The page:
The moment you enter the classroom you feel that dread rising within you. Today is the big test—the finals!
You glance around to gauge how everyone else is feeling. Some chat with excitement, some smiling faces, and a few in quiet contemplation.
You wonder, “are they feeling the same as I do?”
With knees wobbling, you cross the classroom and slip into your seat. As you sit down with unease, you can feel your heartbeat pounding harder and harder in your chest.
While everyone settles in, you pull out your pen and look to the front of the room—to your teacher and the bundle of papers he’s holding in his hands.
You lower your eyes, trying hard to distract yourself from the panic that is steadily rising inside of you. Staring at your desk, you focused on scribbles a former student had left behind in the worn-out wooden surface.
Right in the field of your vision, the teacher drops the test papers in front of you.
You feel yourself blacking out for a moment as if he had hit you with a slab made of lead. And every formula, every review example, every strategy you had studied and memorized suddenly vanishes from your mind.
A Little Bit of Anxiety Can Be Motivating—Too Much Can Be Crippling
Maybe that scenario at the outset is familiar to you—at least somewhat.
Though, perhaps your anxiety attack doesn’t happen right before the test in the classroom. Maybe it comes days before a major test and lingers, taking you on a roller coaster ride, until it’s all over.
Yes, test anxiety can come in many forms.
A little bit of it can motivate you to do your best. But too much anxiety can cause extreme stress and paralyze you completely with devastating effects.
In general, test anxiety can affect you in four ways:
- Mentally – You may have trouble concentrating, as you worry excessively and put a lot of pressure on yourself, thinking that you are not good enough and that you will not be able to succeed.
- Emotionally – You may become overwhelmed by fear, irritability, or helplessness, feeling intense distress and discomfort when confronted with test situations.
- Behaviorally – You may try almost anything to avoid a test or the experience of the unsettling restlessness as you get ready for a test.
- Physically – You may be so acutely aware of certain bodily sensations—such as headaches, excessive sweating, shortness of breath, lightheadedness, rapid heartbeat, and nausea—that focusing on them makes them even worse.
So, what can you do to deal with your test anxiety and not let it get in the way during your finals?
Take Simple Steps to Reduce Your Test Anxiety
Although you may think that nobody understands you, that nobody is suffering the way you do during finals, test anxiety is not uncommon. It affects people of all different age groups, even those that have finished school and are already in the working world.
To address and reduce your test anxiety, the following steps are critical:
Step #1: Be willing to seek out and learn calming techniques
Know your “enemy” and know how to confront your anxiety. First and foremost, you need to educate yourself about test anxiety and what techniques are helpful to calm you down.
Do research and apply what you’ve learned. Don’t be the student that in their senior year wishes they had known more about how to handle their anxiety, realizing that their high school years could have turned out much more productive.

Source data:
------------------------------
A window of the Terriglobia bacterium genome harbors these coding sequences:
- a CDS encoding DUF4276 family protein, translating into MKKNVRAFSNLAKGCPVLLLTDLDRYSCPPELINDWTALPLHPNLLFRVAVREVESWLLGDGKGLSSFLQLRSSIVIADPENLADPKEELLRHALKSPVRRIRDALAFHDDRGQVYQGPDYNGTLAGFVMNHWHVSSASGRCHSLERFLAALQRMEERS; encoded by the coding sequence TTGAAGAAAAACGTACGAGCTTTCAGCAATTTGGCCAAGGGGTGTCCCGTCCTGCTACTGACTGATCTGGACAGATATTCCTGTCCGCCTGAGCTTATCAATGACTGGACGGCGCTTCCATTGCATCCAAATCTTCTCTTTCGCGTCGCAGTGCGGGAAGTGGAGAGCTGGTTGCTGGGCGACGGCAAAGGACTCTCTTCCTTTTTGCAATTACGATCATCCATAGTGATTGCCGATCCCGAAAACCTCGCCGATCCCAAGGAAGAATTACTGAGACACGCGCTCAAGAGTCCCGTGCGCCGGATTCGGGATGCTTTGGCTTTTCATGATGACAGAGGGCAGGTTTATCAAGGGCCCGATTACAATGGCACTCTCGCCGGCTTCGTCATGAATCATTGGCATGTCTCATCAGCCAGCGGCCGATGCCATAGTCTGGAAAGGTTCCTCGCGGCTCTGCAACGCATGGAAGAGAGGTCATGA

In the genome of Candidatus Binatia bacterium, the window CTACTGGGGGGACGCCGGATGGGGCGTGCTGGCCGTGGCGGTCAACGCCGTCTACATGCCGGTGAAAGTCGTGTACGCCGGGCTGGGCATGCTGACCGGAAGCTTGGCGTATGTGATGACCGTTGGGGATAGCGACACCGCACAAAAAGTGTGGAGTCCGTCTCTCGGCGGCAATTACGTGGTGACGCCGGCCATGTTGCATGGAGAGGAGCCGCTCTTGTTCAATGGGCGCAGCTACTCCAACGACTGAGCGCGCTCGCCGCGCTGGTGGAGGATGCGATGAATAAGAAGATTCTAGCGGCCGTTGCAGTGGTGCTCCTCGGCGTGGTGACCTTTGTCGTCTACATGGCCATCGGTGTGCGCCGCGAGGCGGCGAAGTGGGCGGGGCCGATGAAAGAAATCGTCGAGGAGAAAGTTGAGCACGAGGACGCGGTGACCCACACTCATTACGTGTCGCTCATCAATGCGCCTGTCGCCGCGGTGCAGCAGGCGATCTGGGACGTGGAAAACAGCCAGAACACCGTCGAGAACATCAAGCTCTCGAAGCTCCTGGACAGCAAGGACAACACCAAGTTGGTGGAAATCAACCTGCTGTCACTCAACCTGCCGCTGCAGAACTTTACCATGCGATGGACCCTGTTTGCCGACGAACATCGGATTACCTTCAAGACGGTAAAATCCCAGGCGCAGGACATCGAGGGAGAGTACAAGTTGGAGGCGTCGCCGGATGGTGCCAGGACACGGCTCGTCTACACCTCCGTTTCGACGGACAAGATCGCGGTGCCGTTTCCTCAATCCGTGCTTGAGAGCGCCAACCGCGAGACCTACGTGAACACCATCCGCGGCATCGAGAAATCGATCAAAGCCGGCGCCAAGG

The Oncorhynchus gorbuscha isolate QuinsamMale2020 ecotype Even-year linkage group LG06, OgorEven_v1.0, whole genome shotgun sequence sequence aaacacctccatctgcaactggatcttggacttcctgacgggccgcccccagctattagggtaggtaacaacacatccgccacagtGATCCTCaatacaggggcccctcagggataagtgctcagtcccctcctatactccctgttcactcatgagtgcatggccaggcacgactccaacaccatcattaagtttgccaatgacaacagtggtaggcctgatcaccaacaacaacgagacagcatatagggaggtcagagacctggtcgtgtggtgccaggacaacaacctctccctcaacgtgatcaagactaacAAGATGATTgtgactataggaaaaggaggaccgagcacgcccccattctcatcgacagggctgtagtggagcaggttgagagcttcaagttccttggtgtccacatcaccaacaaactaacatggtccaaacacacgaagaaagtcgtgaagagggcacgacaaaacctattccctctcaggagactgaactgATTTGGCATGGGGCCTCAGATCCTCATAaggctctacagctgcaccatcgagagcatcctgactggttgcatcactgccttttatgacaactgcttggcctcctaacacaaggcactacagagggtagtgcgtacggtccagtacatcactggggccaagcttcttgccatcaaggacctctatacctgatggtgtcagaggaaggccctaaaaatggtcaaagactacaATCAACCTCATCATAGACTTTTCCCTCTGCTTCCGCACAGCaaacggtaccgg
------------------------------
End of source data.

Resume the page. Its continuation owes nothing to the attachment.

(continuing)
Step #2: Recognize that a test result does not define you as a person
As noted before, feeling anxiety during school evaluations is not unusual. While tests are important, they are just tests!
Resist linking a poor test result with the value you have as a person. It does not define you as a person nor discredit your character. Your worth does not hinge on your test score.
Step #3: Accept feeling discomfort and stay calm
If you begin feeling short of breath during an exam, remind yourself that your body won’t forget how to breathe. Stay calm and take deep, regular breaths.
If you’re having trouble focusing on that technique by yourself, make use of your smartphone. There are many apps that can help guide you through breathing exercises and calm you down. Look them up!
Step #4: Listen to relaxing music or nature sounds
Another way to use outside input to reduce your anxiety is listening to relaxing music or calming nature sounds. Of course, this technique isn’t suitable for the classroom. But if you have anxiety attacks before exams, listening to the right music at home can help a lot to relax you.
Just be sure that it’s soothing music with a slow beat. That’s because your body and mind synchronize with the beat—a slow beat slows your heart rate, but a fast one has the opposite effect.
Step #5: Tell someone about your anxiety and get help
Making your school administration and teachers aware of your problem may seem “weak,” but if you suffer from such extreme test anxiety that it affects your grades, ‘in school’ help is crucial.
You may be surprised at how supportive and accommodating your school faculty can be. Accept their help and suggestions. After all, they want to see you succeed. Think about this, just telling them about your problem can take a huge weight off your shoulders.
In the end, if your test anxiety still feels unmanageable after you’ve applied these five steps—or it gets increasingly worse, or it disrupts other activities in your life—seek a mental health professional. I would be happy to be of assistance.